*Minor spoikers ahead. Proceed with caution.**
The thoughts expressed here are mine.
This was written in response to the discussion posted by Tyson Adams.
I was a fan of the Goosebumps books when I was six. So naturally I thought I was perfectly capable of handling the “It” miniseries when it was released. To say I was terrified was an understatement. But I was hooked. I dropped those Goosebumps like a bad habit and started reading Stephen King.
It, the book, was quite engrossing, but not so much scary. I liked the way the news reports were presented, and even the narrative of Pennywise gave us a new way of seeing him. But the chemistry with the Loser’s Club was really the core of it. Of course, there was that strange scene near the end of the kid’s journey that unified them and allowed them to become adults all in one go. Let’s just say, King’s voice of how was quite the odd method of achieving that goal. But otherwise, I rather enjoyed the story.
I’ve seen the miniseries from time to time over the years and remember those frights with fond appreciation. But I waited to watch “It” again in favor of having a somewhat cleansed palette. The theatrical version was so far beyond what I’d hoped for, that I saw it again a second time this past weekend. (Trust me, having C-PTSD and carefully planning an excursion into a dark theater full of people wasn’t easy.) The new Pennywise isn’t like Tim Curry’s portrayal, where he was apt to start cracking jokes, playing on actual clown humor around the few “scary” moments where he appeared as period-specific monsters.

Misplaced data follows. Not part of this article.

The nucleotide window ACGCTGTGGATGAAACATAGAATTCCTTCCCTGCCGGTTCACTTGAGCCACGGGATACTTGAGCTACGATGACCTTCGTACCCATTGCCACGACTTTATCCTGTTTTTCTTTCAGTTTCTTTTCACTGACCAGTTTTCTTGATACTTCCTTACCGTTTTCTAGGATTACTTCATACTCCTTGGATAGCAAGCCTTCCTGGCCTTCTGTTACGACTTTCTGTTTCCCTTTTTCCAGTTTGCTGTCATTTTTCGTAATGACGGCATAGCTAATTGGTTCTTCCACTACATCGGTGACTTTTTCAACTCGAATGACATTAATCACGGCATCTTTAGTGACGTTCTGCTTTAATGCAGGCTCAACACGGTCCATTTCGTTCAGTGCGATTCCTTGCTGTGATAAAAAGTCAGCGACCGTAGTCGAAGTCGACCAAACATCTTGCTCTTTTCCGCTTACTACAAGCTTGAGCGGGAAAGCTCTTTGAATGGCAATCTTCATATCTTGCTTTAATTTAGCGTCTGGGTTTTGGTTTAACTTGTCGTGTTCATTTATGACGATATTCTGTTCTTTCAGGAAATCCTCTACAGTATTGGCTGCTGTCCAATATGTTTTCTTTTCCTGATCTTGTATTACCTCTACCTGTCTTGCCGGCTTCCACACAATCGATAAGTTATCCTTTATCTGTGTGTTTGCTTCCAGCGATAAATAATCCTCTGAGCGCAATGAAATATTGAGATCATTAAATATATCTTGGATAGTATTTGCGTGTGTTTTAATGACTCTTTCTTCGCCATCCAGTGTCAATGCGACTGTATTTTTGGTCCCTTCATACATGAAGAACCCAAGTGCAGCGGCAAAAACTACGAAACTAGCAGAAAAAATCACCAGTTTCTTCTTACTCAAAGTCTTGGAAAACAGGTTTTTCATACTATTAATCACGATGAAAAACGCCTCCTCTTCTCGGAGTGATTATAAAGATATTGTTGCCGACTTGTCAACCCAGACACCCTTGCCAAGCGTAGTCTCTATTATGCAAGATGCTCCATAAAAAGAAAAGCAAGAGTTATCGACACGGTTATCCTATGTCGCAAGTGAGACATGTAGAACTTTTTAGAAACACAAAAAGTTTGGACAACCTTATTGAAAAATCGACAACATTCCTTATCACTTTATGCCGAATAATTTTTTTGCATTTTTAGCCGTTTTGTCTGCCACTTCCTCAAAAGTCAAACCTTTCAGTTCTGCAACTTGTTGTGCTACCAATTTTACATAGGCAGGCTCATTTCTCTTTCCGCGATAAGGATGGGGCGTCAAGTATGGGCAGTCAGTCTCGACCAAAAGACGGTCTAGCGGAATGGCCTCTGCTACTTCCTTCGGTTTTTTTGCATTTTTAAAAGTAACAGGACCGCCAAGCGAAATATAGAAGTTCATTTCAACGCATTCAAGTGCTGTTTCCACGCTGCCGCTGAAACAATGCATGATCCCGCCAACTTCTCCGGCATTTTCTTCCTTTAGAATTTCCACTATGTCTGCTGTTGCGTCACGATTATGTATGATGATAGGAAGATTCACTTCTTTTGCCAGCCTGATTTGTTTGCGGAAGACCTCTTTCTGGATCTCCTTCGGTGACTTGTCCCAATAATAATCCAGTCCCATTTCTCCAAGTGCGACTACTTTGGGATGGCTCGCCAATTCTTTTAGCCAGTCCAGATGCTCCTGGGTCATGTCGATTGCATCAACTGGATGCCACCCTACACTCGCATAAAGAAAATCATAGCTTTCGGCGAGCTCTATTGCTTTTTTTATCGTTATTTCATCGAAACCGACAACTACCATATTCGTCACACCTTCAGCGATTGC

Bill Skarsgard’s version is childlike in nature, but he has a deep hatred for kids. You can tell from the first, and notably more infamous “Georgie” scene. The way he terrifies his victims before attacking them is almost like marinating his food just the way he likes, and when the kids are good and terrified, he’s ready to save them for hibernation time. And he does this in various forms, depending on the individual fears of that child. For instance, rather than seeing Pennywise as the wolfman, Ritchie is just afraid of clowns, and naturally gets stuck in a room full of them. This adds a bit of timelessness to the movie. But when It is ready to take them for good, he toys with the kids in an almost animalistic way, much like a lion might play with a gazelle before ripping out its throat. But when he does this, his movements, voice, and abilities to shift reality are erratic, sometimes disturbingly fast, and very unpredictable, which is ultimately what makes this Pennywise so terrifying.
Of course, after my second viewing of the new movie, I went back to watch to miniseries. I have to say, the miniseries doesn’t do the movie justice. I spent most of my time rolling my eyes at the horrid acting (aside from Curry’s portrayal) and wondering how I was actually that scared at all in the first place. But the eyes of a young child, see much differently than adults. I can’t imagine how kids will react to this movie. I’m certain I won’t be allowing my son to see it until he’s at least the same age as the Loser’s Club.
© Sarah Doughty